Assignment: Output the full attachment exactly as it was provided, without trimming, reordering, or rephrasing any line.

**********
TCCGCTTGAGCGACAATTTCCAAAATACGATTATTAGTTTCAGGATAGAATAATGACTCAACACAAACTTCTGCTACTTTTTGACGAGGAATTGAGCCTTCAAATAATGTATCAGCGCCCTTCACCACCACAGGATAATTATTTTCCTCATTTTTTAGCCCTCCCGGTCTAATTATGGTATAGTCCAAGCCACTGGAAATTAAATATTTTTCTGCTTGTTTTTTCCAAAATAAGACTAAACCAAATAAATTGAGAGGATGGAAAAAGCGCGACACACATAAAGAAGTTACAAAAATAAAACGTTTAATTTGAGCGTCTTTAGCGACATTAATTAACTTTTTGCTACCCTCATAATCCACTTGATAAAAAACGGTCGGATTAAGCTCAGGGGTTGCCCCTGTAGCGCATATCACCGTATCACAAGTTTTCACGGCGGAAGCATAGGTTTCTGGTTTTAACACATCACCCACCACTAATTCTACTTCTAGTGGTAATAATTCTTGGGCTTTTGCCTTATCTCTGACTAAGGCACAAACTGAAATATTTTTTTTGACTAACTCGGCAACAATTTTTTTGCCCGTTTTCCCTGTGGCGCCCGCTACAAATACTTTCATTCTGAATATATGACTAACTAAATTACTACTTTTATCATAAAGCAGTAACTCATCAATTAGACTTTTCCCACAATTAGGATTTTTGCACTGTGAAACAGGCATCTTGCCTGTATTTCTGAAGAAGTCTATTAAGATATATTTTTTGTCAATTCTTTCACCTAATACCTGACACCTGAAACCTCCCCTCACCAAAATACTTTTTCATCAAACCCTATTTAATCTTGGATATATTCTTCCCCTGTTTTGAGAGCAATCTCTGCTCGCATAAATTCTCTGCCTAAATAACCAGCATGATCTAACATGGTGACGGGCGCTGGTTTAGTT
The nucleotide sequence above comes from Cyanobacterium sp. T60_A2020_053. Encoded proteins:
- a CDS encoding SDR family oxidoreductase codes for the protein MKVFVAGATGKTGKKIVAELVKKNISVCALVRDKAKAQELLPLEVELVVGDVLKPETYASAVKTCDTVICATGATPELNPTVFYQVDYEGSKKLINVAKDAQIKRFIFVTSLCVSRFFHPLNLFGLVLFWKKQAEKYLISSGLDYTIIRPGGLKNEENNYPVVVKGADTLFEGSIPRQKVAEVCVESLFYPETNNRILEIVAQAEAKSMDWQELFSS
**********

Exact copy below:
TCCGCTTGAGCGACAATTTCCAAAATACGATTATTAGTTTCAGGATAGAATAATGACTCAACACAAACTTCTGCTACTTTTTGACGAGGAATTGAGCCTTCAAATAATGTATCAGCGCCCTTCACCACCACAGGATAATTATTTTCCTCATTTTTTAGCCCTCCCGGTCTAATTATGGTATAGTCCAAGCCACTGGAAATTAAATATTTTTCTGCTTGTTTTTTCCAAAATAAGACTAAACCAAATAAATTGAGAGGATGGAAAAAGCGCGACACACATAAAGAAGTTACAAAAATAAAACGTTTAATTTGAGCGTCTTTAGCGACATTAATTAACTTTTTGCTACCCTCATAATCCACTTGATAAAAAACGGTCGGATTAAGCTCAGGGGTTGCCCCTGTAGCGCATATCACCGTATCACAAGTTTTCACGGCGGAAGCATAGGTTTCTGGTTTTAACACATCACCCACCACTAATTCTACTTCTAGTGGTAATAATTCTTGGGCTTTTGCCTTATCTCTGACTAAGGCACAAACTGAAATATTTTTTTTGACTAACTCGGCAACAATTTTTTTGCCCGTTTTCCCTGTGGCGCCCGCTACAAATACTTTCATTCTGAATATATGACTAACTAAATTACTACTTTTATCATAAAGCAGTAACTCATCAATTAGACTTTTCCCACAATTAGGATTTTTGCACTGTGAAACAGGCATCTTGCCTGTATTTCTGAAGAAGTCTATTAAGATATATTTTTTGTCAATTCTTTCACCTAATACCTGACACCTGAAACCTCCCCTCACCAAAATACTTTTTCATCAAACCCTATTTAATCTTGGATATATTCTTCCCCTGTTTTGAGAGCAATCTCTGCTCGCATAAATTCTCTGCCTAAATAACCAGCATGATCTAACATGGTGACGGGCGCTGGTTTAGTT
The nucleotide sequence above comes from Cyanobacterium sp. T60_A2020_053. Encoded proteins:
- a CDS encoding SDR family oxidoreductase codes for the protein MKVFVAGATGKTGKKIVAELVKKNISVCALVRDKAKAQELLPLEVELVVGDVLKPETYASAVKTCDTVICATGATPELNPTVFYQVDYEGSKKLINVAKDAQIKRFIFVTSLCVSRFFHPLNLFGLVLFWKKQAEKYLISSGLDYTIIRPGGLKNEENNYPVVVKGADTLFEGSIPRQKVAEVCVESLFYPETNNRILEIVAQAEAKSMDWQELFSS